Waxing and polishing are often confused with paint correction, but they do not remove surface defects like scratches or oxidation. Paint correction is an in-depth process that helps achieve the best results when it comes to vehicle appearance. Once the paint correction process is complete, your car will no longer have any visible marks or imperfections.
Before delving into the paint protection process, it is necessary to understand what makes up car paint and how each layer helps to restore your vehicle’s appearance.
The steps of painting a car include:
It is the preparation stage in which flaws, rust, and other contaminants are removed from the vehicle surface or frame. Pressurized air is used for shooting tiny pieces of material, such as walnut shells or plastic beads out of a nozzle to strip off the affected paint. Media blasting is a crucial step, as it prepares the car body for a smooth paint finish.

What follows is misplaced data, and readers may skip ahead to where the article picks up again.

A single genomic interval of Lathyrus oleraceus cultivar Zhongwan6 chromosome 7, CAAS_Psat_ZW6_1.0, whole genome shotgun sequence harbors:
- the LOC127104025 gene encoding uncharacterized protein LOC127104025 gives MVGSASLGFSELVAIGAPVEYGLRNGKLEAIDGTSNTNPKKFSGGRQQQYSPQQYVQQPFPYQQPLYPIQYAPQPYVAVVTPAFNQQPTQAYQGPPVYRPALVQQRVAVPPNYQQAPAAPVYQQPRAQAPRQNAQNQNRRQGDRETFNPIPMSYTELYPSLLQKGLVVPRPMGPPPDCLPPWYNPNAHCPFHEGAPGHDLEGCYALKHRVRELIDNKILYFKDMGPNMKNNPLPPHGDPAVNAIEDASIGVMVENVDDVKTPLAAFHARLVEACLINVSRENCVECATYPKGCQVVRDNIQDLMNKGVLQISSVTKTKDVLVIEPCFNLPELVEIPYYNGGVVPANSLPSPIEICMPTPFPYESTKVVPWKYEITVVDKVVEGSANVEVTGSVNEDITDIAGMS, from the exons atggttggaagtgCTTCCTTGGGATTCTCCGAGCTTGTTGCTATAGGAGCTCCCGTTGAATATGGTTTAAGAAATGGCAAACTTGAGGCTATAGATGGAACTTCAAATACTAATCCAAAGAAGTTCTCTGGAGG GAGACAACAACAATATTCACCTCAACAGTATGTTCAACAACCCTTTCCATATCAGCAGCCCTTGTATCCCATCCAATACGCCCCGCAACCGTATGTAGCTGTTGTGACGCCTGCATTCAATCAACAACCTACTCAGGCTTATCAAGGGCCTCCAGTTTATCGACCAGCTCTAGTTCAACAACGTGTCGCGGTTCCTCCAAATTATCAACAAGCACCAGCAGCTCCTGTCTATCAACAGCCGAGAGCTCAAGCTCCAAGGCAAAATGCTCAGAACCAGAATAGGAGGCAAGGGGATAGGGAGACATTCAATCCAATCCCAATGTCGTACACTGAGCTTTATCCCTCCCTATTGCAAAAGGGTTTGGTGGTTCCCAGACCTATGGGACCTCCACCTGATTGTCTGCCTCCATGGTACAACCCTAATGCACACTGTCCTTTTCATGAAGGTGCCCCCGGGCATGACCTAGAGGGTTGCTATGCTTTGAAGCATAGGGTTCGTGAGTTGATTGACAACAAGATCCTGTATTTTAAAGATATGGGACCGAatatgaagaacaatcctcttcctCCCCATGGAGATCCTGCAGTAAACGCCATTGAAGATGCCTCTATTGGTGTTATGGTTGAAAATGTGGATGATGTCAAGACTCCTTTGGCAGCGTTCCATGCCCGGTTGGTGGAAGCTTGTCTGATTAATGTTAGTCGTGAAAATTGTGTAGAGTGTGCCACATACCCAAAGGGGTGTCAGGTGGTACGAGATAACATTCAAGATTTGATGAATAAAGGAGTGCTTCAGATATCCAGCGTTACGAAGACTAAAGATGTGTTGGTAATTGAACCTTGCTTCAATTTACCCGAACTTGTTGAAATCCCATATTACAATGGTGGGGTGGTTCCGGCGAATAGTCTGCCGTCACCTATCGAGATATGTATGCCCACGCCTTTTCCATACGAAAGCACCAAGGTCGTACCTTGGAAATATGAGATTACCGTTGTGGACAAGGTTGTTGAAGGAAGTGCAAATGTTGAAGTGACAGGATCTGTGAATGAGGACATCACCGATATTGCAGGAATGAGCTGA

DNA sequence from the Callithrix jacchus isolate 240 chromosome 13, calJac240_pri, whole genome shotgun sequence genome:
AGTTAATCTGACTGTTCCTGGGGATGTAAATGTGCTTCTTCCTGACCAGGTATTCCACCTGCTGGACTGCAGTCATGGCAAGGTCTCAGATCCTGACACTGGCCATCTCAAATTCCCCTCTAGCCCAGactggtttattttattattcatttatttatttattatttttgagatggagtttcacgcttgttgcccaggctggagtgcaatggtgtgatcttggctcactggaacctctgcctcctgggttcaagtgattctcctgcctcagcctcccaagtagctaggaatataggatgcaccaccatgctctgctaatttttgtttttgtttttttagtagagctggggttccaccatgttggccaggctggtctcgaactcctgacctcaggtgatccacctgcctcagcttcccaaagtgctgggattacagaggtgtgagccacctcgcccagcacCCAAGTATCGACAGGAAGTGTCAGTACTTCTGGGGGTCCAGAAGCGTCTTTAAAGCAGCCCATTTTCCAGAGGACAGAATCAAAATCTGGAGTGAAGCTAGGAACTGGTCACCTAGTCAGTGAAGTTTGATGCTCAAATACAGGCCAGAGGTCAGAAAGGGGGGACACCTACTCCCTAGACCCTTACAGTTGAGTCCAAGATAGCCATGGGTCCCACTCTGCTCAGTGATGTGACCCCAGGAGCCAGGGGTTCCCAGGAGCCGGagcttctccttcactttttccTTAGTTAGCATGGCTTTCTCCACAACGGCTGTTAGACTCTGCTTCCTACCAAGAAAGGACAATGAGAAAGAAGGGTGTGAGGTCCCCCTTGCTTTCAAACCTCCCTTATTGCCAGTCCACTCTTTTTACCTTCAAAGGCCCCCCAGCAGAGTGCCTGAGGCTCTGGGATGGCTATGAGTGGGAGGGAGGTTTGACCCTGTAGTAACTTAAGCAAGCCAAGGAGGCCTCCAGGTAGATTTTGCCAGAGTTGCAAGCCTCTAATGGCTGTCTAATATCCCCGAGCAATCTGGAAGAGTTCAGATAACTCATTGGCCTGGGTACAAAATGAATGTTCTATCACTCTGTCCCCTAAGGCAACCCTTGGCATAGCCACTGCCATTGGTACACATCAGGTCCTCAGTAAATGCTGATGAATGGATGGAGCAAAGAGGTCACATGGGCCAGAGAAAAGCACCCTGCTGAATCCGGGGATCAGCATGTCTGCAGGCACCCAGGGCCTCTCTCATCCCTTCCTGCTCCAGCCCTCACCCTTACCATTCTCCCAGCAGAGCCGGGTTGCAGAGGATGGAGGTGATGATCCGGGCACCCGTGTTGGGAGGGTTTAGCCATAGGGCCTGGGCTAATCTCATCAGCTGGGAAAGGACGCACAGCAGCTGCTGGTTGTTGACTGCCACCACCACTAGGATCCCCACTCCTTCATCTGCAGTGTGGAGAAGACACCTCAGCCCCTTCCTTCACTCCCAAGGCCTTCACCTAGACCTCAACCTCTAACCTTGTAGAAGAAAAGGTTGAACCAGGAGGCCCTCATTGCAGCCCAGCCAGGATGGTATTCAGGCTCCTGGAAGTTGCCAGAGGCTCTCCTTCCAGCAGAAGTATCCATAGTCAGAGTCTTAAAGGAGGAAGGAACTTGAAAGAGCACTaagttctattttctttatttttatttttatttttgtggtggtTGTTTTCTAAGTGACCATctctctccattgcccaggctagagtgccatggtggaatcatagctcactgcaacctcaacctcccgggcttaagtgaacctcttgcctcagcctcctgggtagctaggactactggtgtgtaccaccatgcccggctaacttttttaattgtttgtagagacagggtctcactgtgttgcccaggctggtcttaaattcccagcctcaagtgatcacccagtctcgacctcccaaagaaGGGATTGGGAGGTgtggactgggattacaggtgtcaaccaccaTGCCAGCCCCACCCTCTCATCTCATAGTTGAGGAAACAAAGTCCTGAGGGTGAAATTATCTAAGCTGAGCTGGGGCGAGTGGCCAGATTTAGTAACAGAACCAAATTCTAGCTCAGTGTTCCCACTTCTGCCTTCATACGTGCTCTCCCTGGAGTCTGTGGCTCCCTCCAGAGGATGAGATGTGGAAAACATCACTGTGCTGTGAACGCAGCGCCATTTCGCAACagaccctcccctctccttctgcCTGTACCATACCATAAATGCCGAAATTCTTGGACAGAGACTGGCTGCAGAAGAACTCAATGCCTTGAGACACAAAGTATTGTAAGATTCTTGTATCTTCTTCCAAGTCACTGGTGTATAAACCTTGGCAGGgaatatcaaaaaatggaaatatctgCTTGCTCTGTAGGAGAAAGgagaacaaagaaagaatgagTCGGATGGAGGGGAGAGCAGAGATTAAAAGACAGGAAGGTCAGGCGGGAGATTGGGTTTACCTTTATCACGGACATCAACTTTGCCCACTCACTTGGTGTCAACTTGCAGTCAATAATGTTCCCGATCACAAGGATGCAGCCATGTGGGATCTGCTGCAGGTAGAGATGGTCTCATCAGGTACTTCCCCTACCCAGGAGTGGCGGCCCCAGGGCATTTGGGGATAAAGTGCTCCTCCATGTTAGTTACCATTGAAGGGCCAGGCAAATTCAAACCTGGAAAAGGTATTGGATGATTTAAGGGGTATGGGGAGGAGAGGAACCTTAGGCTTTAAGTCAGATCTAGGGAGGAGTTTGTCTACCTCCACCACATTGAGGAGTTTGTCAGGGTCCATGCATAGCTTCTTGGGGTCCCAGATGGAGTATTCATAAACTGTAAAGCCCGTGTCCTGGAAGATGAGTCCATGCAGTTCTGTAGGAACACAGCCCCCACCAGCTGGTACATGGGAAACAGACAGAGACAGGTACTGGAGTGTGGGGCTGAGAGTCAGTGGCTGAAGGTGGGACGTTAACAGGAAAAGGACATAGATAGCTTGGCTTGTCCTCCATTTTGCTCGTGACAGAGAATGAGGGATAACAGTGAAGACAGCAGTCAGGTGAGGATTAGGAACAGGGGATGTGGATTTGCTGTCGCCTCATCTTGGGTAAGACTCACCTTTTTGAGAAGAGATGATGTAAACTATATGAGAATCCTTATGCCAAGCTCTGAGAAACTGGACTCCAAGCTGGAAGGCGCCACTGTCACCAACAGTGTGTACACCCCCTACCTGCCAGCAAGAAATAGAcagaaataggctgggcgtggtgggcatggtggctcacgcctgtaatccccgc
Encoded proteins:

Application of Primer Coat
The next step is the application of primer. A primer is a type of paint, made of resin, solvents, and additives that readies the car surface for actual paint or the base coat. A primer coat helps to even out the automobile’s body surface and gets rid of any production flaws. It also protects the car’s metal body from rust, extreme heat, shards of stones, and UV rays.
Application of Base Coat
Also known as the color coat, the base coat application is step three of car paint. It is the actual color, which is applied over the primer layer and provides the foundation color and complexion of the vehicle.